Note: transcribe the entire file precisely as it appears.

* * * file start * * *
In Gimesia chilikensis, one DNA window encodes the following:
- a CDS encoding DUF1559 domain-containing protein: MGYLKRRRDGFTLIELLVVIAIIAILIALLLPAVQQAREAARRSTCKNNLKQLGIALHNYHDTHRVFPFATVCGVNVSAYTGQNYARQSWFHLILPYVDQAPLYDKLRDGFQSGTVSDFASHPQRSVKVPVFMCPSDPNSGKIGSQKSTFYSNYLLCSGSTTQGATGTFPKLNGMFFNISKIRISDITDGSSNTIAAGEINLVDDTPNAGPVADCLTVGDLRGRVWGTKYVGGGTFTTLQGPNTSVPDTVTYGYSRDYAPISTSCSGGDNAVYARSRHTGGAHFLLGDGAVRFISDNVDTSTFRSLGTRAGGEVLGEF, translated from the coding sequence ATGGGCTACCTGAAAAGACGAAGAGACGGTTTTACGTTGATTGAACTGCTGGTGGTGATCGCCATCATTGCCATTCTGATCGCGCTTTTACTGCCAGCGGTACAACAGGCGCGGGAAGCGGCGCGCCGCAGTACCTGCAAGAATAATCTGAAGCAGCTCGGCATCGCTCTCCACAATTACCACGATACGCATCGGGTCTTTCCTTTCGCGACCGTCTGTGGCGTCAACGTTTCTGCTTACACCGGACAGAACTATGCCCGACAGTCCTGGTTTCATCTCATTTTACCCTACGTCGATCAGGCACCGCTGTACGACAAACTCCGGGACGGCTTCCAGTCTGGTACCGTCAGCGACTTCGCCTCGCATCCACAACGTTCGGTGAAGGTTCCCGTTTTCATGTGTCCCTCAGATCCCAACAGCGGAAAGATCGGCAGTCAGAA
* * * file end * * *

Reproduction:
In Gimesia chilikensis, one DNA window encodes the following:
- a CDS encoding DUF1559 domain-containing protein: MGYLKRRRDGFTLIELLVVIAIIAILIALLLPAVQQAREAARRSTCKNNLKQLGIALHNYHDTHRVFPFATVCGVNVSAYTGQNYARQSWFHLILPYVDQAPLYDKLRDGFQSGTVSDFASHPQRSVKVPVFMCPSDPNSGKIGSQKSTFYSNYLLCSGSTTQGATGTFPKLNGMFFNISKIRISDITDGSSNTIAAGEINLVDDTPNAGPVADCLTVGDLRGRVWGTKYVGGGTFTTLQGPNTSVPDTVTYGYSRDYAPISTSCSGGDNAVYARSRHTGGAHFLLGDGAVRFISDNVDTSTFRSLGTRAGGEVLGEF, translated from the coding sequence ATGGGCTACCTGAAAAGACGAAGAGACGGTTTTACGTTGATTGAACTGCTGGTGGTGATCGCCATCATTGCCATTCTGATCGCGCTTTTACTGCCAGCGGTACAACAGGCGCGGGAAGCGGCGCGCCGCAGTACCTGCAAGAATAATCTGAAGCAGCTCGGCATCGCTCTCCACAATTACCACGATACGCATCGGGTCTTTCCTTTCGCGACCGTCTGTGGCGTCAACGTTTCTGCTTACACCGGACAGAACTATGCCCGACAGTCCTGGTTTCATCTCATTTTACCCTACGTCGATCAGGCACCGCTGTACGACAAACTCCGGGACGGCTTCCAGTCTGGTACCGTCAGCGACTTCGCCTCGCATCCACAACGTTCGGTGAAGGTTCCCGTTTTCATGTGTCCCTCAGATCCCAACAGCGGAAAGATCGGCAGTCAGAA